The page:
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Comment Re:Change the funding cycles (Score 2) 79

There are also "taught" graduate degrees opposed to research degrees.

Yes, but you're talking about graduate degrees, not PhDs. A PhD is a research course. Some have a taught component, sometimes even a whole year, but that's to bring the student up to speed, and so is simply pass/fail with no further effect after a pass. I've examined/viva'd a couple of PhDs, and original research was a major part of the criteria for examination.

Comment Re:Peer Review (Score 1) 79

Ill informed?

Then what would you call it? Firstly you say this:

Clearly, peer review is working as intended in academia.

Now you say this:

Slashdot has had many stories on the horrendous failings of peer review in the past couple of years.

So which is it? Peer review working as intended or a failing of peer review?

I work in academia, thank you very much.

So, as an academic, you intend peer review to reward bad research? I'm not currently in academia, though I was for a while. I can't recall ever meeting anyone who was of the opinion that rewarding bad research was the intent of peer review.

Trust me, I could bend your ear for hours with the failings of peer review, including some astonishingly stupid reviews that I myself have received both directly and ones given to my students papers. however the intent of it is just where it should be.

Comment Might not be doable open source (Score 2, Informative) 146

There are a few application areas that are specialized and difficult enough that it they may not be doable within the Free Software paradigm. Richard Stallman himself, for instance, was not able to explain to me how you could get the right specialized engineers together to develop a free equivalent to Synopsys design compiler. Enthusiasts in this area don’t tend to be interested in writing software as a hobby, so you’d have to hire engineers, which means you have to pay for all the development.

With automatic speech recognition, it’s not just an AI problem. You need massive labeled datasets that cost money to acquire, and the experts who really know this stuff are moving to on to their next research project. So how are you going to get engineers to learn and implement the esoteric techniques used here? You’d have to pay them. Most people who would be interested in writing free software to do this just don’t know the subject area well enough.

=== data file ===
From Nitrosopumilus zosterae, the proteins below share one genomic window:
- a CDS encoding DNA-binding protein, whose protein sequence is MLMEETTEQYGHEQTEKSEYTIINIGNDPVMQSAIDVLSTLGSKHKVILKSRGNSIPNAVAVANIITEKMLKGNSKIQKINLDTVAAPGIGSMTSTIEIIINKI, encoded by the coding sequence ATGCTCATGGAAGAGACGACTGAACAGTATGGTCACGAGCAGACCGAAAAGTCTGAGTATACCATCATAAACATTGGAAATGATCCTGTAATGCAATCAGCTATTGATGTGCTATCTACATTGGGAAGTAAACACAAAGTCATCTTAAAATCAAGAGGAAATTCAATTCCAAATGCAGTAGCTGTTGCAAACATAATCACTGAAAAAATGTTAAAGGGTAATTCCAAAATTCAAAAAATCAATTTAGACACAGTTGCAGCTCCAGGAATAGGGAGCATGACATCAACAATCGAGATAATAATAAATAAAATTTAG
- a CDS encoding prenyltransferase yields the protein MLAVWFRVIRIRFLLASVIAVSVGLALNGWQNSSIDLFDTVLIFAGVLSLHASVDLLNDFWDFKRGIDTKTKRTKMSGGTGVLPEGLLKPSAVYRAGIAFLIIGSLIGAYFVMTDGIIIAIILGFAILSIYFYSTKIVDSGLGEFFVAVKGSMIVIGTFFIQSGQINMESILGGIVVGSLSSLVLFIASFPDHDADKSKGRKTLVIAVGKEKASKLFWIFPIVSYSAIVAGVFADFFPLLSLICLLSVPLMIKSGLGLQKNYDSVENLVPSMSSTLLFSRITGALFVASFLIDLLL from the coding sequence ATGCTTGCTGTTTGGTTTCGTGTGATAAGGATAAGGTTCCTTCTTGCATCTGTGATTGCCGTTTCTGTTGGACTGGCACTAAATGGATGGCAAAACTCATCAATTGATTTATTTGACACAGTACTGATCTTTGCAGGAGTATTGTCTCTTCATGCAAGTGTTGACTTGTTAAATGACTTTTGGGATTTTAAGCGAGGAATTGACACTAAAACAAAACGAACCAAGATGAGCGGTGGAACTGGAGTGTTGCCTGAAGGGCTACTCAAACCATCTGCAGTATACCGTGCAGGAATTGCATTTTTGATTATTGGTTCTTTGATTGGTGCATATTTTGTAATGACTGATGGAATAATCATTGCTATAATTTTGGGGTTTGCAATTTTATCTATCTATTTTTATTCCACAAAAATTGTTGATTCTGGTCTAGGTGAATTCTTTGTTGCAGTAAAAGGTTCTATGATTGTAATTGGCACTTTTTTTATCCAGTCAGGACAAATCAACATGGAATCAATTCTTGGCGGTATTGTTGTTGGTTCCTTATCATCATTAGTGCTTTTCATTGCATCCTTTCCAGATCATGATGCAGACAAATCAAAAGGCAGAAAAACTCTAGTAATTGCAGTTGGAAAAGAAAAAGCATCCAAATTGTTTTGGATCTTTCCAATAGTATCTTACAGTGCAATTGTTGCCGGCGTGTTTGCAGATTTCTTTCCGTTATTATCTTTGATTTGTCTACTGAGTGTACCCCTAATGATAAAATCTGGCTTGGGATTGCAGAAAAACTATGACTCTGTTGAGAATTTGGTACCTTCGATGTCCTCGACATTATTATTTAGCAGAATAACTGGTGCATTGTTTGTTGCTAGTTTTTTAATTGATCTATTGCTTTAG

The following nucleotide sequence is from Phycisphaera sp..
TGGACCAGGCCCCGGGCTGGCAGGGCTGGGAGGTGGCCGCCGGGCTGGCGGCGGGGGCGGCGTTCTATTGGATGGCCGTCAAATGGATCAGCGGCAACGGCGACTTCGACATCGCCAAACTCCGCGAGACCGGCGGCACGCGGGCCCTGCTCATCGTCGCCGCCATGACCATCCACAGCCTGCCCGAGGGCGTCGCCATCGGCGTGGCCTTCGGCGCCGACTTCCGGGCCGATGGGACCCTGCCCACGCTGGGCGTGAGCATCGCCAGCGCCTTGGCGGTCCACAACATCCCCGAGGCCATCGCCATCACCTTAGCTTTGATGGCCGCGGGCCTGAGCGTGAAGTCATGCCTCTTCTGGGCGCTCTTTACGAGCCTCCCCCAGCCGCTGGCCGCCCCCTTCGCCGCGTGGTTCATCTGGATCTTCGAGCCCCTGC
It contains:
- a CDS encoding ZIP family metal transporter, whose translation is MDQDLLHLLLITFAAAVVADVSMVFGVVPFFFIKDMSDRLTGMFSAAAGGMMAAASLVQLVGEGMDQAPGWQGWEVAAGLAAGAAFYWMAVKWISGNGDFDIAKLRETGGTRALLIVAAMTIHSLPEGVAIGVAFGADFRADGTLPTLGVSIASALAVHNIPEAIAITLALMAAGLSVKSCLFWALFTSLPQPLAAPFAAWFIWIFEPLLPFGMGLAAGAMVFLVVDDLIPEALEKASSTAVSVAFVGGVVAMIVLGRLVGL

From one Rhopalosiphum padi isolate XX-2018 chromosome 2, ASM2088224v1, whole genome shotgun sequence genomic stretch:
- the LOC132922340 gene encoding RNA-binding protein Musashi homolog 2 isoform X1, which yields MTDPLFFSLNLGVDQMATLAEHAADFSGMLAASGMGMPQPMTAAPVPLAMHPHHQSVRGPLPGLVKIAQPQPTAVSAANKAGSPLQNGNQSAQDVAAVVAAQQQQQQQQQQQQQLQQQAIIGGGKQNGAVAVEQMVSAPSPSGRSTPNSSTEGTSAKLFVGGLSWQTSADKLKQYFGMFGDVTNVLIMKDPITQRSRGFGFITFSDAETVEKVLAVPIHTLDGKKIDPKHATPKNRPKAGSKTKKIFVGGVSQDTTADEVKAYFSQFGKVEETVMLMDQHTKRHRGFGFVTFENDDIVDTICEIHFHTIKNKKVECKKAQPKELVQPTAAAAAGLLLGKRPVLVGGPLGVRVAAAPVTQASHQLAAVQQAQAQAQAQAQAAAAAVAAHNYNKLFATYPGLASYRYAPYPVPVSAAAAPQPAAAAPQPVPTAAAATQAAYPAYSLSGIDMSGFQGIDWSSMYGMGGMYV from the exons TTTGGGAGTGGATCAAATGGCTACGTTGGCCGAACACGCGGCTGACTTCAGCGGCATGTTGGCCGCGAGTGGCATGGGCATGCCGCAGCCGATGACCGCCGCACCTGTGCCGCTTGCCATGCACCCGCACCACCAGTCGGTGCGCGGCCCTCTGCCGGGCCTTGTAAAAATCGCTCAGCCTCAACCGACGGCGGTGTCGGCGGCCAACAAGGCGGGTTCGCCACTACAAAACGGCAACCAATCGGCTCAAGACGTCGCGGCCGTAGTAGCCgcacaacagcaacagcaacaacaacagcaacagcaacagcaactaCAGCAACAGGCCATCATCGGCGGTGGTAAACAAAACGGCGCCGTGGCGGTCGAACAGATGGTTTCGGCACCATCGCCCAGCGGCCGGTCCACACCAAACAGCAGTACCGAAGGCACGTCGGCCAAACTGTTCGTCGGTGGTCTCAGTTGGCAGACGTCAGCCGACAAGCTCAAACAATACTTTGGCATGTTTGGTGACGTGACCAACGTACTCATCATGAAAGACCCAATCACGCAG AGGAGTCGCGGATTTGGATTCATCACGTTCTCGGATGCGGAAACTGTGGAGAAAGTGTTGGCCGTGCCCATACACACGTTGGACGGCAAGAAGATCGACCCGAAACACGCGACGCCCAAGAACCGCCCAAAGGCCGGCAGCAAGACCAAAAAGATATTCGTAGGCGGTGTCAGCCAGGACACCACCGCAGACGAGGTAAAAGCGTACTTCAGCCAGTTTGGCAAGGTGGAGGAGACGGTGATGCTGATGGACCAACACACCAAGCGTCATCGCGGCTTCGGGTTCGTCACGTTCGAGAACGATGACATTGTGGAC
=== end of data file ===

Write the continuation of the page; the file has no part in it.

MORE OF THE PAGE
Comment Re:Curly braces = good. Indents = bad. (Score 1) 164

Indentation is the strongest indicator of block structure to the people reading and writing the code,

Not entirely. Indentation tells you were the block is, but it doesn't tell you where the block ends. That's implied by seeing more stuff in the outer block. I spend plenty of time in non curly brace languages, but I find that the lack of an explicit end of block market in Python makes it harder for me to read. I can't scan the code visually nearly as early as I can in other languages. The form of the end maker, whether it's }, end, fi, esac or whatever doesn't really matter. I find that technically redundant visual cue very helpful.

Comment Re:Change the funding cycles (Score 2) 79

You're not quite on the mark there. PhD students are indeed learning how to become research scientists, and the way they practice and prove they have learned is by doing original research. A thesis has to have original research in it or it's not a thesis. In almost all cases that is published somewhere peer reviewed as well.

Comment Re:Peer Review (Score 1) 79

Well, I'll start by ignoring your idiotic glib comment at the beginning.

The government research labs have or had a great reputation. Naturally, though not enough people were getting rich, so the government decided to privatise the easy, potentially lucrative management part without exposing the pressure entities to the risk that the research might not yield anything useful.

That didn't help of course.

But that aside, apart from taking ill informed digs at academia (government researchers are peers to academics and take part in peer review as well), you haven't actually proposed anything that will make a difference. If you want to give money to better people, you have to have some way of making it. Currently that method is subject to gaming, but no one knows of a better one.

Comment Total bullshit, SEUs are fixable (Score 2) 132